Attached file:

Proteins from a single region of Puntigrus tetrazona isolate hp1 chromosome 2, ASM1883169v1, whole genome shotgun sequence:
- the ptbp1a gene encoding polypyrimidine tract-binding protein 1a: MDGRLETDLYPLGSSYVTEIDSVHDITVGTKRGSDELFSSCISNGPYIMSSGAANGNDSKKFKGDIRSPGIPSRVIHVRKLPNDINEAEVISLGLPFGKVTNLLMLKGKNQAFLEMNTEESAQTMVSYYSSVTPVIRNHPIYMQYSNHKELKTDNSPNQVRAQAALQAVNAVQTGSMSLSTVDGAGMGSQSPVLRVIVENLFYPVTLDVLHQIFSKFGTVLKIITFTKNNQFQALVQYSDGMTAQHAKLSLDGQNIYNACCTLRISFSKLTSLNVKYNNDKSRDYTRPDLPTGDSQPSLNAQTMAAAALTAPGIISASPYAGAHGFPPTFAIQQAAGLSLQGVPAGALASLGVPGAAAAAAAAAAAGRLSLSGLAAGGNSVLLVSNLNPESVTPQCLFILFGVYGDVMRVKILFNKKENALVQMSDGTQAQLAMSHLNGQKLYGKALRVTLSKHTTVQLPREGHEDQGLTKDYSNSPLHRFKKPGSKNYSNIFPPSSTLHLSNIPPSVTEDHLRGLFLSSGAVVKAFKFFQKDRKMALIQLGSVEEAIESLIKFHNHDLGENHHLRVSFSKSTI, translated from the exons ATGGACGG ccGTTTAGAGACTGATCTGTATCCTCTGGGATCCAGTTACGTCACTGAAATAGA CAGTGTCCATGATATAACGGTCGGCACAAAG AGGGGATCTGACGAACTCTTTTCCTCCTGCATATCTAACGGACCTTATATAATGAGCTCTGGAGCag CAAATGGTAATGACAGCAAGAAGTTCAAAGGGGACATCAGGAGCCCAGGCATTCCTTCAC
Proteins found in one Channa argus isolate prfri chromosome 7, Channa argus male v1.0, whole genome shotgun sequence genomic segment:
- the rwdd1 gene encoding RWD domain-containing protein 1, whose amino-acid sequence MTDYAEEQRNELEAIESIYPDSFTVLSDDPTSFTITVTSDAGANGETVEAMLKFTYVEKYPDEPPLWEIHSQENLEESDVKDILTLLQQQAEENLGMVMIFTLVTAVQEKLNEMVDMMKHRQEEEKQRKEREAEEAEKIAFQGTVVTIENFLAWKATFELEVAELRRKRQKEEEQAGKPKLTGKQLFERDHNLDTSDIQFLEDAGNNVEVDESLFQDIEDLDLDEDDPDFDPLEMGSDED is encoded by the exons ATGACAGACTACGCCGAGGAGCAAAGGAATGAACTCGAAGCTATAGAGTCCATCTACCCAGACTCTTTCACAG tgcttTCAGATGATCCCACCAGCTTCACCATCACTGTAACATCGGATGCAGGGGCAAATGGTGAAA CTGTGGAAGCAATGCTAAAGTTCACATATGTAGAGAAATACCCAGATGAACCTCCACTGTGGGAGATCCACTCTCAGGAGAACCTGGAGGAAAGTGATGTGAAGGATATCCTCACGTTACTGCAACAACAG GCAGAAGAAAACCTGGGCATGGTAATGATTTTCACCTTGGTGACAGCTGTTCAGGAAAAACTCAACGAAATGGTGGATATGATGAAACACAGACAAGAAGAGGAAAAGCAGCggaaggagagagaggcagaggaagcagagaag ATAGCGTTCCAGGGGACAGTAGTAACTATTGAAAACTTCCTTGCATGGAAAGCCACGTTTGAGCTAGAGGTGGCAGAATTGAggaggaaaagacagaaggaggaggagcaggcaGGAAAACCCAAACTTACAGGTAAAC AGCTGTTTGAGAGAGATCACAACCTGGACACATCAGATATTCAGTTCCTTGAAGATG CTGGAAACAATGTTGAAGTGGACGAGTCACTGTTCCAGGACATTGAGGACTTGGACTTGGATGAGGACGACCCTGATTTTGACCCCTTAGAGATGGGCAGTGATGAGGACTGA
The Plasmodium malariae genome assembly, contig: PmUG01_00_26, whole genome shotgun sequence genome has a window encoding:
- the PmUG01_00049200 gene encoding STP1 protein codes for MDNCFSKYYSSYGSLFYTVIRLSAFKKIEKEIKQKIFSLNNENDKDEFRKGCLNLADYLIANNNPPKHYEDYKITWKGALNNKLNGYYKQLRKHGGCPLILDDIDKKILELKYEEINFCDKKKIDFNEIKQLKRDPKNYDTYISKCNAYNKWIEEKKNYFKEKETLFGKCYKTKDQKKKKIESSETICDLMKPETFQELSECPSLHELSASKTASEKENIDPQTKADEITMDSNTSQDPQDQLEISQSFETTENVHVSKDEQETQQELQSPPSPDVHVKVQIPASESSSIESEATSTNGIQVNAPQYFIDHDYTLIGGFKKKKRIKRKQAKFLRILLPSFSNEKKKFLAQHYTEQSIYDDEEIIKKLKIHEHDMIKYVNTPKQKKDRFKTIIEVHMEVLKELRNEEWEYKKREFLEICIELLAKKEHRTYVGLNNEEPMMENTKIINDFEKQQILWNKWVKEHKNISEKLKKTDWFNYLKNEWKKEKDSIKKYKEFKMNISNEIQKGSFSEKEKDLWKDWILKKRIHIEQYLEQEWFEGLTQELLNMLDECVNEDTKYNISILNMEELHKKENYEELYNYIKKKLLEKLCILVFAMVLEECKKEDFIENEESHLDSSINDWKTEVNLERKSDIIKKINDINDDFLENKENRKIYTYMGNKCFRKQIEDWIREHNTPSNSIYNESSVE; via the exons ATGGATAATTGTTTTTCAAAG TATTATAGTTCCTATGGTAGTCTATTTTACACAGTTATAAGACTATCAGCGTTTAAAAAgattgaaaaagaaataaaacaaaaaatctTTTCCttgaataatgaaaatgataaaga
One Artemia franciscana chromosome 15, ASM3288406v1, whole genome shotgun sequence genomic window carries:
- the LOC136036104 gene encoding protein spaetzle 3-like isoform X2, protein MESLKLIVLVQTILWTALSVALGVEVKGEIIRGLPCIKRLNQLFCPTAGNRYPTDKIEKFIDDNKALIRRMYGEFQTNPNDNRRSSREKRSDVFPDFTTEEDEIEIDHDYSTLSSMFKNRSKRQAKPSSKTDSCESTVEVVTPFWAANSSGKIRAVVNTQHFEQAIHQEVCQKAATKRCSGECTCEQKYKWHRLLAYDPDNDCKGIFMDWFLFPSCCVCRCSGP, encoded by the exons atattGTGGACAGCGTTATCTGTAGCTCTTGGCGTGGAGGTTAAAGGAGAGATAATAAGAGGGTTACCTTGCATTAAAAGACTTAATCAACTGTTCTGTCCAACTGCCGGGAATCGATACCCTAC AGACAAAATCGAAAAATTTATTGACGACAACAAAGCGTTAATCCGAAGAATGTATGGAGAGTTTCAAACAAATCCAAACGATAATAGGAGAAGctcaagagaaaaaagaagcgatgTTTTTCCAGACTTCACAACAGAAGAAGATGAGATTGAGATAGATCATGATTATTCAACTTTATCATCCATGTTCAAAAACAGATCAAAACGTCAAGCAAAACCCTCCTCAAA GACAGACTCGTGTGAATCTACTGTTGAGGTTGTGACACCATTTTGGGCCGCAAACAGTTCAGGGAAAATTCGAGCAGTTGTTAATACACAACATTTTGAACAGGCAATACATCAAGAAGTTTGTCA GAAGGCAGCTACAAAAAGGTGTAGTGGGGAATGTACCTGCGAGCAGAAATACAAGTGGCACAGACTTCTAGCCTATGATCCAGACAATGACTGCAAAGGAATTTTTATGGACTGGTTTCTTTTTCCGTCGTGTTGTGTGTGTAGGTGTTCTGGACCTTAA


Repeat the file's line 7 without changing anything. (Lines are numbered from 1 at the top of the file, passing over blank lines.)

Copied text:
One Artemia franciscana chromosome 15, ASM3288406v1, whole genome shotgun sequence genomic window carries: